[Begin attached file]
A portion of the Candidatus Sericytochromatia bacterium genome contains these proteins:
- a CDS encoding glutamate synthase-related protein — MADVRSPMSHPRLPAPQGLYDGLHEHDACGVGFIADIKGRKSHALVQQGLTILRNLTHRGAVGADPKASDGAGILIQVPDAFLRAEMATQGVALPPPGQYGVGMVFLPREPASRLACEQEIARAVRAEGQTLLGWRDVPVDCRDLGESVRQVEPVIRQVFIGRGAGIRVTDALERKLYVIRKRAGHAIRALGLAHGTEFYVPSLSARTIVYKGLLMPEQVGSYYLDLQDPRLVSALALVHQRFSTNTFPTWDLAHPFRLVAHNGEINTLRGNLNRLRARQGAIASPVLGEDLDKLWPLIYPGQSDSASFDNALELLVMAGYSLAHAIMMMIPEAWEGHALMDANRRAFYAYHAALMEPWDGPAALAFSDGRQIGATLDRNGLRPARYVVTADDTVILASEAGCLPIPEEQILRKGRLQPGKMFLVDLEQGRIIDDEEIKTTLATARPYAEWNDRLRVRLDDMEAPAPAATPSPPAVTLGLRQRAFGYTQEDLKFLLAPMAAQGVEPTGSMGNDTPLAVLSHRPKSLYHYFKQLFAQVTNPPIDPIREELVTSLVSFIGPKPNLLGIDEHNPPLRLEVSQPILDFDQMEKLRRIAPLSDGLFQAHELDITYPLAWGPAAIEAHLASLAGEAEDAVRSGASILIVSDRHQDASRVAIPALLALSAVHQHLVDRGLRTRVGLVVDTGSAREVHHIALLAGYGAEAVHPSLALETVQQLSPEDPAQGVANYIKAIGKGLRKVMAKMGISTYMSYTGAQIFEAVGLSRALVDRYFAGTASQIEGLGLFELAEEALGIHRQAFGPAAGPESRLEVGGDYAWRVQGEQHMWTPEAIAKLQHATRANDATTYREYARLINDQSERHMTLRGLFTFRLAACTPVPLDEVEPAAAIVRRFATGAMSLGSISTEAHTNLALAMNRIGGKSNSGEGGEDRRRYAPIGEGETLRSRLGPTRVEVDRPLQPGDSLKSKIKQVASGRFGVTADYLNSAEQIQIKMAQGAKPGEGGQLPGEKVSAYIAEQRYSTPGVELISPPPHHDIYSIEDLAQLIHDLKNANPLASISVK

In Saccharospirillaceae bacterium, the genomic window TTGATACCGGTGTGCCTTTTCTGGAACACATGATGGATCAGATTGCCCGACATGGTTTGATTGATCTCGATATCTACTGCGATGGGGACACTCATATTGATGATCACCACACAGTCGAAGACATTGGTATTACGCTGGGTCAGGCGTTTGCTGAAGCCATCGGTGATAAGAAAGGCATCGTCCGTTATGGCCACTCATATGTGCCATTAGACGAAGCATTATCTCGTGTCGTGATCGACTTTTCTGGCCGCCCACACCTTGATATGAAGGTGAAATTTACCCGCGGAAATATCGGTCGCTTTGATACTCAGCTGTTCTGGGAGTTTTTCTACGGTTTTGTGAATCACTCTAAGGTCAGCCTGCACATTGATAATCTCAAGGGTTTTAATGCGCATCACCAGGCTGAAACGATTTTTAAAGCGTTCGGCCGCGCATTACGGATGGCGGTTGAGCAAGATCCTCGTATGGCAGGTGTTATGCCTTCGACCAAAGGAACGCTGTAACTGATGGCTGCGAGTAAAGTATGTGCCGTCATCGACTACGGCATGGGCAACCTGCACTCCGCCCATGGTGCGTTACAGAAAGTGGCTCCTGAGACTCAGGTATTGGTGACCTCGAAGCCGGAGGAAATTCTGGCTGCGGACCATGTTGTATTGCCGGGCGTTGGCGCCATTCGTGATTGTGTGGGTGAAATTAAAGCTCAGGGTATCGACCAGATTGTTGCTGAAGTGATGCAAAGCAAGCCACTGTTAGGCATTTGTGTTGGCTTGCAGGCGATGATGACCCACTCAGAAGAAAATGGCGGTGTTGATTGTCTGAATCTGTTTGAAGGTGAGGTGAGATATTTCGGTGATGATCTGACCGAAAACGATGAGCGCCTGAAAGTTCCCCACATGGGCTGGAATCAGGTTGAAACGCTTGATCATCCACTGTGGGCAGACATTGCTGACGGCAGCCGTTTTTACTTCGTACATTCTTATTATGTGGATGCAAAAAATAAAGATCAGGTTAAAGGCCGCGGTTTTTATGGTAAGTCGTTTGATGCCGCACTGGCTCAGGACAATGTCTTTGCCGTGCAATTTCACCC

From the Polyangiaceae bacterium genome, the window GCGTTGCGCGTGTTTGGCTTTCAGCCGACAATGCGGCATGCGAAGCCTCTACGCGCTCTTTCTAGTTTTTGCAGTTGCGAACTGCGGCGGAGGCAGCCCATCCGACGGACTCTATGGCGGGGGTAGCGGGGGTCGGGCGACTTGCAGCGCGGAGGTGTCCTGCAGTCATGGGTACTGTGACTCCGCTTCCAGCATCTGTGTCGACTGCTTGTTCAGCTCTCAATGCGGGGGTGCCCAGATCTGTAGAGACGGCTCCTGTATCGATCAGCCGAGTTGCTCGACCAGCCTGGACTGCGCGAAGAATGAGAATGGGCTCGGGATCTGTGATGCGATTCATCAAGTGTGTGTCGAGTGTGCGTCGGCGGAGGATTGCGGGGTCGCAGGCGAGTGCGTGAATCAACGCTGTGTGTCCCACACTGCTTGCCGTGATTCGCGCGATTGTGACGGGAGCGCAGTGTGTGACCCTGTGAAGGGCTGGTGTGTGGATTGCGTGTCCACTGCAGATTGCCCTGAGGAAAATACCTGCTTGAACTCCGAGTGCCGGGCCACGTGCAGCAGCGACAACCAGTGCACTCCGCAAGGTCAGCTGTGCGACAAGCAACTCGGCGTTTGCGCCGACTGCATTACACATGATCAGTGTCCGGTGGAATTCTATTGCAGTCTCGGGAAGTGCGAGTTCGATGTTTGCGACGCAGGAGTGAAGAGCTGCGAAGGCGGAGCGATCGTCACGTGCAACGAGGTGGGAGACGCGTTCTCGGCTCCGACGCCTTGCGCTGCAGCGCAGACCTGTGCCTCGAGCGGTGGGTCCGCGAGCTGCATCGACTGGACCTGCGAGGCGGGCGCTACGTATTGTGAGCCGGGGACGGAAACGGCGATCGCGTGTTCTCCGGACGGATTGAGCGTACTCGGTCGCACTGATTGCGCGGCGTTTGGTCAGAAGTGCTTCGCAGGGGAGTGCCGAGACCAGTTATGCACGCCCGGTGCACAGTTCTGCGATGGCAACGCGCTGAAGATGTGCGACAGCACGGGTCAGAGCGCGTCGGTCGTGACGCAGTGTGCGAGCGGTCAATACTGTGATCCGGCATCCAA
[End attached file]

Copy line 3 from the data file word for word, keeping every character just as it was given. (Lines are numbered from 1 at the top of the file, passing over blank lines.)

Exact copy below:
In Saccharospirillaceae bacterium, the genomic window TTGATACCGGTGTGCCTTTTCTGGAACACATGATGGATCAGATTGCCCGACATGGTTTGATTGATCTCGATATCTACTGCGATGGGGACACTCATATTGATGATCACCACACAGTCGAAGACATTGGTATTACGCTGGGTCAGGCGTTTGCTGAAGCCATCGGTGATAAGAAAGGCATCGTCCGTTATGGCCACTCATATGTGCCATTAGACGAAGCATTATCTCGTGTCGTGATCGACTTTTCTGGCCGCCCACACCTTGATATGAAGGTGAAATTTACCCGCGGAAATATCGGTCGCTTTGATACTCAGCTGTTCTGGGAGTTTTTCTACGGTTTTGTGAATCACTCTAAGGTCAGCCTGCACATTGATAATCTCAAGGGTTTTAATGCGCATCACCAGGCTGAAACGATTTTTAAAGCGTTCGGCCGCGCATTACGGATGGCGGTTGAGCAAGATCCTCGTATGGCAGGTGTTATGCCTTCGACCAAAGGAACGCTGTAACTGATGGCTGCGAGTAAAGTATGTGCCGTCATCGACTACGGCATGGGCAACCTGCACTCCGCCCATGGTGCGTTACAGAAAGTGGCTCCTGAGACTCAGGTATTGGTGACCTCGAAGCCGGAGGAAATTCTGGCTGCGGACCATGTTGTATTGCCGGGCGTTGGCGCCATTCGTGATTGTGTGGGTGAAATTAAAGCTCAGGGTATCGACCAGATTGTTGCTGAAGTGATGCAAAGCAAGCCACTGTTAGGCATTTGTGTTGGCTTGCAGGCGATGATGACCCACTCAGAAGAAAATGGCGGTGTTGATTGTCTGAATCTGTTTGAAGGTGAGGTGAGATATTTCGGTGATGATCTGACCGAAAACGATGAGCGCCTGAAAGTTCCCCACATGGGCTGGAATCAGGTTGAAACGCTTGATCATCCACTGTGGGCAGACATTGCTGACGGCAGCCGTTTTTACTTCGTACATTCTTATTATGTGGATGCAAAAAATAAAGATCAGGTTAAAGGCCGCGGTTTTTATGGTAAGTCGTTTGATGCCGCACTGGCTCAGGACAATGTCTTTGCCGTGCAATTTCACCC